What does #NUM! mean in Excel? Well, the #NUM! error is displayed when a number is too large or too small, or when a calculation isn't possible. For example, it's impossible to display 10^3000 because it is too large. Alternatively, if you are trying to calculate the square root of a negative number Excel will return a #NUM! error because this is impossible from a mathematical point of view.

#SPILL error only applies to Office 365 and Excel Online. Basically, Excel is telling you that the spill range for a spilled array formula isn't blank. You can read more about this error on Microsoft's website.

Sometimes you may get errors as part of the normal data analysis. An #N/A error in a VLOOKUP formula isn't necessarily bad. It just tells you that the value you are looking for couldn't be found in the table array. However, that doesn't mean #N/A errors are pretty and that is why it makes sense to replace them with a custom message like "value not found" or hide them altogether.

One word of caution though: verify that your formulas are correct before you trap and hide the errors. There is nothing worse than hiding a formula result because it generates an error created by a poor formula/data. For example, a VLOOKUP might return an #N/A error because there are beginning or ending spaces in your lookup value or table array. However, the value exists, and hiding the error rather than fixing will return a wrong result.

Below I will show you 3 examples of how you can customize your error messages for a VLOOKUP formula. These can be applied to any formula you desire.

Your first option is to use IFNA function. This is perfect for displaying a custom message like "Not found" for your VLOOKUP formulas because the IFNA function only replaces your #N/A errors. In cell G6, I have used the formula `=IFNA(VLOOKUP(F3, B3:D12, 3, FALSE),"Not found")`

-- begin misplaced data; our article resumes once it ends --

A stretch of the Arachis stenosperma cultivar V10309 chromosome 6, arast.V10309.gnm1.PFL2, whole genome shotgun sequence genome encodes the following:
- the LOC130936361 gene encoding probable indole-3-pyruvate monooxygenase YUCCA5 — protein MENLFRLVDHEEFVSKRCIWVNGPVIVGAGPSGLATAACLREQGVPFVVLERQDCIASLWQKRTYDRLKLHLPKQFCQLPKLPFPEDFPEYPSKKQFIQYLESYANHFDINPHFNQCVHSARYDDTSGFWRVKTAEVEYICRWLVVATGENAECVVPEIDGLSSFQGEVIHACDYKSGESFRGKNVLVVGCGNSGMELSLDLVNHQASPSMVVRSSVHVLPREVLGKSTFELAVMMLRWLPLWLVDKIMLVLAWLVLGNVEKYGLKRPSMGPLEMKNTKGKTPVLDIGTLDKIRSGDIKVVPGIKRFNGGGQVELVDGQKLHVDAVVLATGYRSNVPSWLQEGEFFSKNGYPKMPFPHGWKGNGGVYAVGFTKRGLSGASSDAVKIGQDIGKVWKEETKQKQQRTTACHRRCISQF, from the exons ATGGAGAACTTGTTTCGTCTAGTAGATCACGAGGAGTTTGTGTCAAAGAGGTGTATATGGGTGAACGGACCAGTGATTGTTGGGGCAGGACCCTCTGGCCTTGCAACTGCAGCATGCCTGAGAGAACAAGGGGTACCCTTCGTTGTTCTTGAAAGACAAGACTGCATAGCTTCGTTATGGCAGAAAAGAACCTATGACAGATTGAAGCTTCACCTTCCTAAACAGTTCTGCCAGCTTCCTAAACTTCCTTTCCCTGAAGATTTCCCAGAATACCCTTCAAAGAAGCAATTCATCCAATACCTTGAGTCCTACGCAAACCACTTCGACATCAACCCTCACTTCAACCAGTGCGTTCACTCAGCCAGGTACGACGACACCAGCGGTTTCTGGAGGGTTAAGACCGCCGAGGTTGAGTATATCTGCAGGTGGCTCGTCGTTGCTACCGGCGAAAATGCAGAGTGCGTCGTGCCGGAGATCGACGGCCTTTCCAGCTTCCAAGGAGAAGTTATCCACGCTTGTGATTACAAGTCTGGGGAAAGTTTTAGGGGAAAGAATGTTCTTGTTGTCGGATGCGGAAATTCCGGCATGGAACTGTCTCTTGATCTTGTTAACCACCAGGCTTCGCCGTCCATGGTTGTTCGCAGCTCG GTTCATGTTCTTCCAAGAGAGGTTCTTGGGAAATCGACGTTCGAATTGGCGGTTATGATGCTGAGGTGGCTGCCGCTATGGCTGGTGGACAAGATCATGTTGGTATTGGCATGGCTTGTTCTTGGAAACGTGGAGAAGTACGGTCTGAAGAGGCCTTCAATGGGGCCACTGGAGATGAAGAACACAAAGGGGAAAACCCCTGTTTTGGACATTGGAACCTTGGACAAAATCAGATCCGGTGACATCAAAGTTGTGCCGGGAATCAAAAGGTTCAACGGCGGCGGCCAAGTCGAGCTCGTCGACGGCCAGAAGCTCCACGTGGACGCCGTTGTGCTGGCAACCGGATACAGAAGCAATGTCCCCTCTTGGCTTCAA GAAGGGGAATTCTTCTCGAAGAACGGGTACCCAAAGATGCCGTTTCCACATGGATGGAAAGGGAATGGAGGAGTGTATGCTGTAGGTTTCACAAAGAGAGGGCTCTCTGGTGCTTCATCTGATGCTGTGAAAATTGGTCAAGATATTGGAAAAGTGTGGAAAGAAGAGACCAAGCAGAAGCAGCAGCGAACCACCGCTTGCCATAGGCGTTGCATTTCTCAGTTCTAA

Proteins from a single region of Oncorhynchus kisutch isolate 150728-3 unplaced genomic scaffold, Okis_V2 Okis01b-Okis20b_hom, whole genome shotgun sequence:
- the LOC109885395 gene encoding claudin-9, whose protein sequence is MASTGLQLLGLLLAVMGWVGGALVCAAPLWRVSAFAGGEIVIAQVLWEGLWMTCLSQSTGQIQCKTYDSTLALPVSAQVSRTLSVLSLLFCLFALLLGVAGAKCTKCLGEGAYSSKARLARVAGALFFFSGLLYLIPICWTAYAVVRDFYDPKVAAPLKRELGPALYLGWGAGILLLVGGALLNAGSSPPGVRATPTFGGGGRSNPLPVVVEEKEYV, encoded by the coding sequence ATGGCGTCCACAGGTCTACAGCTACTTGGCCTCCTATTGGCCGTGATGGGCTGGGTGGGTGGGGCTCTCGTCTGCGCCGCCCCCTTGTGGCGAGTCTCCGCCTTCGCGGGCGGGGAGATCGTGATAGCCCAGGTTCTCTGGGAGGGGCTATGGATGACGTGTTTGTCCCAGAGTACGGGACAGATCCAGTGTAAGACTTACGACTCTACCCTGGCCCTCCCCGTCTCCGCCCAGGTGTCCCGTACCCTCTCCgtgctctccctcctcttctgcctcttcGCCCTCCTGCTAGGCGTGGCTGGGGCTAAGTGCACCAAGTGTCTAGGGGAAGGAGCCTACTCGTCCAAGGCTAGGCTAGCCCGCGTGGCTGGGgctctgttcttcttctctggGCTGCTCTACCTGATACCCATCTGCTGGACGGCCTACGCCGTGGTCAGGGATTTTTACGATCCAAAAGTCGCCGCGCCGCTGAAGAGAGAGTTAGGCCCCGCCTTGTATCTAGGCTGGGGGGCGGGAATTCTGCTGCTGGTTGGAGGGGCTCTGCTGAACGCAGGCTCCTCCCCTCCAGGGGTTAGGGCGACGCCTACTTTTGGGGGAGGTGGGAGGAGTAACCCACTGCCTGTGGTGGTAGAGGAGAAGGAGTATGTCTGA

. If the lookup value cannot be found (in our example Los Angeles Lakers is not included in the table array), then the formula will return an #N/A error. The IFNA formula result will be TRUE and the custom message will be shown. Alternatively, you can remove the custom message and just insert "" and Excel will display a blank cell (like cell G10).

The second option is to use IFERROR function. In cell G7 we have the formula `=IFERROR(VLOOKUP(F3, B3:D12, 3, FALSE), "Not found")`

which will trap any error generated by our VLOOKUP, not just #N/A. For example, if you have a #VALUE! error while using VLOOKUP the message displayed will be the same as for the #N/A error. However, the #VALUE! error should be fixed and not hidden as a "Not found" message.

The third option is to use the IF function with ISERROR. This will achieve the same result as IFERROR but will also work in older versions of Excel. In our example, cell G8 contains the formula `=IF(ISERROR(VLOOKUP(F3, B3:D12, 3, FALSE)), "Not found", VLOOKUP(F3, B3:D12, 3, FALSE))`

. This works pretty much like any other IF formula. If the condition is TRUE (the VLOOKUP formula returns an error) then display "Not found", otherwise display the result of the VLOOKUP formula.

I hope that after reading this article you are much better equipped to identify the cause of your Excel errors. If you want, you can also download the file I used in this article.

Where do you struggle with Excel formula errors? Drop me a message in the comments section below.

About me

My name is Radu Meghes, and I'm the owner of excelexplained.com. Over the past 15+ years, I have been using Microsoft Excel in my day-to-day job. I’ve worked as an investment and business analyst, and Excel has always been my most powerful weapon. Its flexibility and complexity make it a highly demanded skill for finance employees. I launched excelexplained.com back in 2017, and it has become a trusted source for Excel tutorials for hundreds of thousands of people each year.

If you'd like to get in touch, you can contact me on LinkedIn.